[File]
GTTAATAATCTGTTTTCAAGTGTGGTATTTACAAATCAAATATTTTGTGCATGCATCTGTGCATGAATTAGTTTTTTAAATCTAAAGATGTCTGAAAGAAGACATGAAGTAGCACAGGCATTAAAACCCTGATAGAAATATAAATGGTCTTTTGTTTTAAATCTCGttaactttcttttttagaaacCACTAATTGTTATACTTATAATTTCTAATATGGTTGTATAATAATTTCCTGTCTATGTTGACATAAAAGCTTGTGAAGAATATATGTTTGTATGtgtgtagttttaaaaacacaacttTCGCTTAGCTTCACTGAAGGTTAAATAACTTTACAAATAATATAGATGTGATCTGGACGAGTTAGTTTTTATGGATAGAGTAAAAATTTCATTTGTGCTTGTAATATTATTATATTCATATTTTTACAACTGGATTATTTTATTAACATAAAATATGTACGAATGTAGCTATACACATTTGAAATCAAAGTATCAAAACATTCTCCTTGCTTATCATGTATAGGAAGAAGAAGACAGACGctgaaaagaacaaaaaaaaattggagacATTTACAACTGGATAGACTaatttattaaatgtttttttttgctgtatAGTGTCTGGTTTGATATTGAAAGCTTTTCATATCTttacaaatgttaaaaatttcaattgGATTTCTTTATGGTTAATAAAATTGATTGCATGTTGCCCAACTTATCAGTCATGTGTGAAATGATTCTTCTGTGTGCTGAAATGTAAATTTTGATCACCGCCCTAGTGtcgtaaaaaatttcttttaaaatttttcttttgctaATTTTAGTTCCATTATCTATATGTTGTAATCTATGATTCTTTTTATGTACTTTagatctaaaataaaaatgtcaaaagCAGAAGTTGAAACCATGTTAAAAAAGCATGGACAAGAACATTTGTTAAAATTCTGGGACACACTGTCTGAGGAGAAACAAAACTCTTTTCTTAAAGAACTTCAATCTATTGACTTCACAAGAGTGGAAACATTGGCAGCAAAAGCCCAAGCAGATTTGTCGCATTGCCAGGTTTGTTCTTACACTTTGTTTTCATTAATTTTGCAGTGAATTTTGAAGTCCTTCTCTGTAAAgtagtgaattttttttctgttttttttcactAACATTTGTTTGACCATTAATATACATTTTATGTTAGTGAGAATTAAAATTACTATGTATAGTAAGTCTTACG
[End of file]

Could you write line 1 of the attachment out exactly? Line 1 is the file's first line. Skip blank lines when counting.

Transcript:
GTTAATAATCTGTTTTCAAGTGTGGTATTTACAAATCAAATATTTTGTGCATGCATCTGTGCATGAATTAGTTTTTTAAATCTAAAGATGTCTGAAAGAAGACATGAAGTAGCACAGGCATTAAAACCCTGATAGAAATATAAATGGTCTTTTGTTTTAAATCTCGttaactttcttttttagaaacCACTAATTGTTATACTTATAATTTCTAATATGGTTGTATAATAATTTCCTGTCTATGTTGACATAAAAGCTTGTGAAGAATATATGTTTGTATGtgtgtagttttaaaaacacaacttTCGCTTAGCTTCACTGAAGGTTAAATAACTTTACAAATAATATAGATGTGATCTGGACGAGTTAGTTTTTATGGATAGAGTAAAAATTTCATTTGTGCTTGTAATATTATTATATTCATATTTTTACAACTGGATTATTTTATTAACATAAAATATGTACGAATGTAGCTATACACATTTGAAATCAAAGTATCAAAACATTCTCCTTGCTTATCATGTATAGGAAGAAGAAGACAGACGctgaaaagaacaaaaaaaaattggagacATTTACAACTGGATAGACTaatttattaaatgtttttttttgctgtatAGTGTCTGGTTTGATATTGAAAGCTTTTCATATCTttacaaatgttaaaaatttcaattgGATTTCTTTATGGTTAATAAAATTGATTGCATGTTGCCCAACTTATCAGTCATGTGTGAAATGATTCTTCTGTGTGCTGAAATGTAAATTTTGATCACCGCCCTAGTGtcgtaaaaaatttcttttaaaatttttcttttgctaATTTTAGTTCCATTATCTATATGTTGTAATCTATGATTCTTTTTATGTACTTTagatctaaaataaaaatgtcaaaagCAGAAGTTGAAACCATGTTAAAAAAGCATGGACAAGAACATTTGTTAAAATTCTGGGACACACTGTCTGAGGAGAAACAAAACTCTTTTCTTAAAGAACTTCAATCTATTGACTTCACAAGAGTGGAAACATTGGCAGCAAAAGCCCAAGCAGATTTGTCGCATTGCCAGGTTTGTTCTTACACTTTGTTTTCATTAATTTTGCAGTGAATTTTGAAGTCCTTCTCTGTAAAgtagtgaattttttttctgttttttttcactAACATTTGTTTGACCATTAATATACATTTTATGTTAGTGAGAATTAAAATTACTATGTATAGTAAGTCTTACG